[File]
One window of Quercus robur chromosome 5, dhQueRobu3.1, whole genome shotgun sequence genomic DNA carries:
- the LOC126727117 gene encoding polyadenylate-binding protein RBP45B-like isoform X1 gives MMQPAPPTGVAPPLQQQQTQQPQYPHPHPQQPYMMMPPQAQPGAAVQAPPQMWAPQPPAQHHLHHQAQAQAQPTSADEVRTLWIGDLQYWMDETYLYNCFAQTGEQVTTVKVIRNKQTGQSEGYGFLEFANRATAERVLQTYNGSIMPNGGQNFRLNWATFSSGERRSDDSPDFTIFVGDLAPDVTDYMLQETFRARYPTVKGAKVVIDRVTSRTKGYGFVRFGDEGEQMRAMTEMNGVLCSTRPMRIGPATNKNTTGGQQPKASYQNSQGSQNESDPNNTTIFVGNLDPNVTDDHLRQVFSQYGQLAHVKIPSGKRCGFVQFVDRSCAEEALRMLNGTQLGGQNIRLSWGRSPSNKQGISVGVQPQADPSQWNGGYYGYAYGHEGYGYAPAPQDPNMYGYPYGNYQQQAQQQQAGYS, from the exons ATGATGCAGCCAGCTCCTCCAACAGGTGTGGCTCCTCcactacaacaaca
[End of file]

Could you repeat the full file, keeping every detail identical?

One window of Quercus robur chromosome 5, dhQueRobu3.1, whole genome shotgun sequence genomic DNA carries:
- the LOC126727117 gene encoding polyadenylate-binding protein RBP45B-like isoform X1 gives MMQPAPPTGVAPPLQQQQTQQPQYPHPHPQQPYMMMPPQAQPGAAVQAPPQMWAPQPPAQHHLHHQAQAQAQPTSADEVRTLWIGDLQYWMDETYLYNCFAQTGEQVTTVKVIRNKQTGQSEGYGFLEFANRATAERVLQTYNGSIMPNGGQNFRLNWATFSSGERRSDDSPDFTIFVGDLAPDVTDYMLQETFRARYPTVKGAKVVIDRVTSRTKGYGFVRFGDEGEQMRAMTEMNGVLCSTRPMRIGPATNKNTTGGQQPKASYQNSQGSQNESDPNNTTIFVGNLDPNVTDDHLRQVFSQYGQLAHVKIPSGKRCGFVQFVDRSCAEEALRMLNGTQLGGQNIRLSWGRSPSNKQGISVGVQPQADPSQWNGGYYGYAYGHEGYGYAPAPQDPNMYGYPYGNYQQQAQQQQAGYS, from the exons ATGATGCAGCCAGCTCCTCCAACAGGTGTGGCTCCTCcactacaacaaca